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# The angle between the lines whose direction cosines satisfy the equations $l+m+n=0$ and ${{l}^{2}}={{m}^{2}}+{{n}^{2}}$ is(a) $\dfrac{\pi }{3}$(b) $\dfrac{\pi }{4}$(c) $\dfrac{\pi }{6}$(d) $\dfrac{\pi }{2}$

Hint: First, before proceeding for this, we will use the given conditions to get the value of m and n by substituting the value of l from given equations of line. Then, by using the identity of the whole square as ${{\left( a+b \right)}^{2}}={{a}^{2}}+{{b}^{2}}+2ab$ to proceed and then we get the values of m and n. Then, by using the values of m and n, we get the direction ratios and then we get the desired angle between them.

In this question, we are supposed to find the angle between the lines whose direction cosines satisfy the equations $l+m+n=0$ and ${{l}^{2}}={{m}^{2}}+{{n}^{2}}$.
So, before proceeding for this, we will use the given conditions to get the value of m and n by substituting the value of l from given equations of line.
The, by substituting the value of l from equation $l+m+n=0$to equation ${{l}^{2}}={{m}^{2}}+{{n}^{2}}$, we get:
${{\left( m+n \right)}^{2}}={{m}^{2}}+{{n}^{2}}$
Now, by using the identity of the whole square as ${{\left( a+b \right)}^{2}}={{a}^{2}}+{{b}^{2}}+2ab$ to proceed as:
\begin{align} & {{m}^{2}}+{{n}^{2}}+2mn={{m}^{2}}+{{n}^{2}} \\ & \Rightarrow {{m}^{2}}+{{n}^{2}}-{{m}^{2}}-{{n}^{2}}+2mn=0 \\ & \Rightarrow 2mn=0 \\ & \Rightarrow m=0,n=0 \\ \end{align}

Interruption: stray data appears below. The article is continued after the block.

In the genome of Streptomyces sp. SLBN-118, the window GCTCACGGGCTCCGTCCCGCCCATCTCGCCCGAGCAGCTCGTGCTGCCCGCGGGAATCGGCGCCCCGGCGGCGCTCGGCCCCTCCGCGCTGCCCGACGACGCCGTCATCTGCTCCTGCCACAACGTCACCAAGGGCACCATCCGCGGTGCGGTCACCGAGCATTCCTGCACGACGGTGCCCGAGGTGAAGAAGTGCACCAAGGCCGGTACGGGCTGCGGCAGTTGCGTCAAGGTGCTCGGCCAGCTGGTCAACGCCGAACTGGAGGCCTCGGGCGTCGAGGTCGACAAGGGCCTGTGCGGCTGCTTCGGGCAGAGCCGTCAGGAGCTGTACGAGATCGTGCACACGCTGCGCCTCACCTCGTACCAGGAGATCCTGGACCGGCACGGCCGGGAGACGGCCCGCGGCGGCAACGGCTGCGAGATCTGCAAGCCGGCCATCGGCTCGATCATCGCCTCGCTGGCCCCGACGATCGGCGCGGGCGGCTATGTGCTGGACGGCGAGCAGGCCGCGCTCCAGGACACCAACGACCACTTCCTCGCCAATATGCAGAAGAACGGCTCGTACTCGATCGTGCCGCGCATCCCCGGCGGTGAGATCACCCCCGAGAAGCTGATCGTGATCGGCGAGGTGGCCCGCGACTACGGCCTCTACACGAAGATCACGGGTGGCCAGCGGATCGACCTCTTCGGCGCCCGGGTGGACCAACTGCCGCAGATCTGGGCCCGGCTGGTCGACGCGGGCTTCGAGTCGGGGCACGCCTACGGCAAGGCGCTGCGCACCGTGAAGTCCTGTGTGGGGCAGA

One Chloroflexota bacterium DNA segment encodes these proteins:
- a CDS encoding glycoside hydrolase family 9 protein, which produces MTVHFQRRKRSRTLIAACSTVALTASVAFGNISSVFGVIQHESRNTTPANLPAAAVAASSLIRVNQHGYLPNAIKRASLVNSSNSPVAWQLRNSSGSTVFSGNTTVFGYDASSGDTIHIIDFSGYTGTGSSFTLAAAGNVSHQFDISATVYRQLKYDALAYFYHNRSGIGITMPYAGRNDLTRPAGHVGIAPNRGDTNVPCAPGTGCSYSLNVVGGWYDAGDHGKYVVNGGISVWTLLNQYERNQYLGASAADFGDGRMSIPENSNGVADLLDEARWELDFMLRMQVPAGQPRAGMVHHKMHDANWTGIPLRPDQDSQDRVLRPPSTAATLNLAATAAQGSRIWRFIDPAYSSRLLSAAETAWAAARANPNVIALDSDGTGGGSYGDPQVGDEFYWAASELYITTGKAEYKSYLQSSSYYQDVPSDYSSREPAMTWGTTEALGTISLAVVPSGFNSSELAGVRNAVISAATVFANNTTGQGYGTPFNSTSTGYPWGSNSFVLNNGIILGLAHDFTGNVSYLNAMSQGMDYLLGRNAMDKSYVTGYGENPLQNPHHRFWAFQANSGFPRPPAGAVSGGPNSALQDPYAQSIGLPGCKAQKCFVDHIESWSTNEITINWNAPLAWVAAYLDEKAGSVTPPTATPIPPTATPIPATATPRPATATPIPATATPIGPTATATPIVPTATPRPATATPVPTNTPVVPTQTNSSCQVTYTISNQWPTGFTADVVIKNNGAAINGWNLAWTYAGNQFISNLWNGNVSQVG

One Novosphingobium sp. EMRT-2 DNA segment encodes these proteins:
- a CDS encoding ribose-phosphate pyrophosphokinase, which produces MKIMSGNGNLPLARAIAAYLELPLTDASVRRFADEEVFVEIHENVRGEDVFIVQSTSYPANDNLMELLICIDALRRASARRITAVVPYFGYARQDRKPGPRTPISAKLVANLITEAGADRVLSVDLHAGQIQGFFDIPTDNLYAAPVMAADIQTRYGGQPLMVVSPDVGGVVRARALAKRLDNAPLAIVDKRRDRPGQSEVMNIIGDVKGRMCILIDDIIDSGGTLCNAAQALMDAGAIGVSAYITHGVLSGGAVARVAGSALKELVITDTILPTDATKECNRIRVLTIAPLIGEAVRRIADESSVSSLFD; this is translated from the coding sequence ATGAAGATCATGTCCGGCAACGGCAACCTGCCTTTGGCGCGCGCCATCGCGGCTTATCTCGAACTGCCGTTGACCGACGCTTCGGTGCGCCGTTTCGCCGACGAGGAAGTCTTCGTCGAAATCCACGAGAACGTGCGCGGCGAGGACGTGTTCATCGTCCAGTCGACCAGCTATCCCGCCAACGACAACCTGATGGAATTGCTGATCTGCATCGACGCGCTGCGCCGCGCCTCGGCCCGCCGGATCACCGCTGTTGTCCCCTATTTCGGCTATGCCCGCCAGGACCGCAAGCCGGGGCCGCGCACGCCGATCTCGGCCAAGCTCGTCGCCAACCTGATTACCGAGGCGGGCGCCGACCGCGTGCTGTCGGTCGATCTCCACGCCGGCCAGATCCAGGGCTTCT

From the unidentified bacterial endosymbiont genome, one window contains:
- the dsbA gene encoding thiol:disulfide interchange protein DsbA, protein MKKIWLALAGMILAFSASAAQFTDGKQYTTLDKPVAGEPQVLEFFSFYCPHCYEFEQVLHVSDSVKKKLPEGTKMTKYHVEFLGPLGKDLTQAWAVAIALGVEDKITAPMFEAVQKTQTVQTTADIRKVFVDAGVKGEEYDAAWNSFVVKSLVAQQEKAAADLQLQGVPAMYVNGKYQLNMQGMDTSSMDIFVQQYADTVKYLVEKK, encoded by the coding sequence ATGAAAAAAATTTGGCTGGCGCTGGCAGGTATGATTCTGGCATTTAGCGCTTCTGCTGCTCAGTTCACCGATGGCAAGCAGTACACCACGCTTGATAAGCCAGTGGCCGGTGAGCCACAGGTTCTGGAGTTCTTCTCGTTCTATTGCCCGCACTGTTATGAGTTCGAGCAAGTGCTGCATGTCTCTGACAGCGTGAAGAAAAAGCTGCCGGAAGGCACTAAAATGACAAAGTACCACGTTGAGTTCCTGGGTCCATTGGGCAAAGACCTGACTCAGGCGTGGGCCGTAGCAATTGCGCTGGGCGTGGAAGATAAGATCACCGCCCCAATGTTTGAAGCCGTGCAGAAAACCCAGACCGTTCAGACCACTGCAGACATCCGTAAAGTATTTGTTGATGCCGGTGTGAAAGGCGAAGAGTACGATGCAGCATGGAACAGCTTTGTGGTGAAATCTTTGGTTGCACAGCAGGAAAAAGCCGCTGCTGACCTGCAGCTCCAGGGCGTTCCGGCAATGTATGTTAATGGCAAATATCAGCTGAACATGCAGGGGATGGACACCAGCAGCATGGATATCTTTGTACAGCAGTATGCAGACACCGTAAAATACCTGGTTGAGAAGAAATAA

So, the above expression gives the conclusion that either m=0 or n=0.
Now, we will check for both the conditions one by one starting with m=0 in the first equation of line $l+m+n=0$, we get:
\begin{align} & l+0+n=0 \\ & \Rightarrow l+n=0 \\ & \Rightarrow l=-n \\ \end{align}
So, we get the direction ratios for the equation $l+m+n=0$as:
$\dfrac{l}{1}=\dfrac{m}{0}=\dfrac{n}{-1}....\left( i \right)$
Similarly, when we substitute n=0 in the equation $l+m+n=0$, we get:
\begin{align} & l+m+0=0 \\ & \Rightarrow l+m=0 \\ & \Rightarrow l=-m \\ \end{align}
So, we get the direction ratios for the equation $l+m+n=0$as:
$\dfrac{l}{1}=\dfrac{m}{-1}=\dfrac{n}{0}.....\left( ii \right)$
Now, by using the direction ratios from equation (i) and (ii), we get:
$\left( 1,0,-1 \right),\left( 1,-1,0 \right)$
Now, to get the angle between them, we use the formula as:
$\cos \theta =\dfrac{1\times 1+0\times \left( -1 \right)+\left( -1 \right)\times 0}{\sqrt{{{1}^{2}}+{{\left( -1 \right)}^{2}}+{{0}^{2}}}\sqrt{{{1}^{2}}+{{\left( -1 \right)}^{2}}+{{0}^{2}}}}$
Now, by solving the above expression, we get:
\begin{align} & \cos \theta =\dfrac{1+0+0}{\sqrt{2}\times \sqrt{2}} \\ & \Rightarrow \cos \theta =\dfrac{1}{2} \\ & \Rightarrow \theta ={{\cos }^{-1}}\left( \dfrac{1}{2} \right) \\ & \Rightarrow \theta =\dfrac{\pi }{3} \\ \end{align}
So, we get the angle between the lines whose direction cosines satisfy the equations $l+m+n=0$ and ${{l}^{2}}={{m}^{2}}+{{n}^{2}}$ as $\dfrac{\pi }{3}$.

So, the correct answer is “Option A”.

Note: Now, to solve this type of questions we must know the angle condition of the direction ratios which is used above in the question as both the lines are perpendicular so the dot product is zero is given by the condition that:
$\cos \theta =\dfrac{\left| {{a}_{1}}{{a}_{2}}+{{b}_{1}}{{b}_{2}}+{{c}_{1}}{{c}_{2}} \right|}{\sqrt{{{a}_{1}}^{2}+{{b}_{1}}^{2}+{{c}_{1}}^{2}}\sqrt{{{a}_{2}}^{2}+{{b}_{2}}^{2}+{{c}_{2}}^{2}}}$
Where $\left( {{a}_{1}},{{b}_{1}},{{c}_{1}} \right)$ and $\left( {{a}_{2}},{{b}_{2}},{{c}_{2}} \right)$ are the points of the line.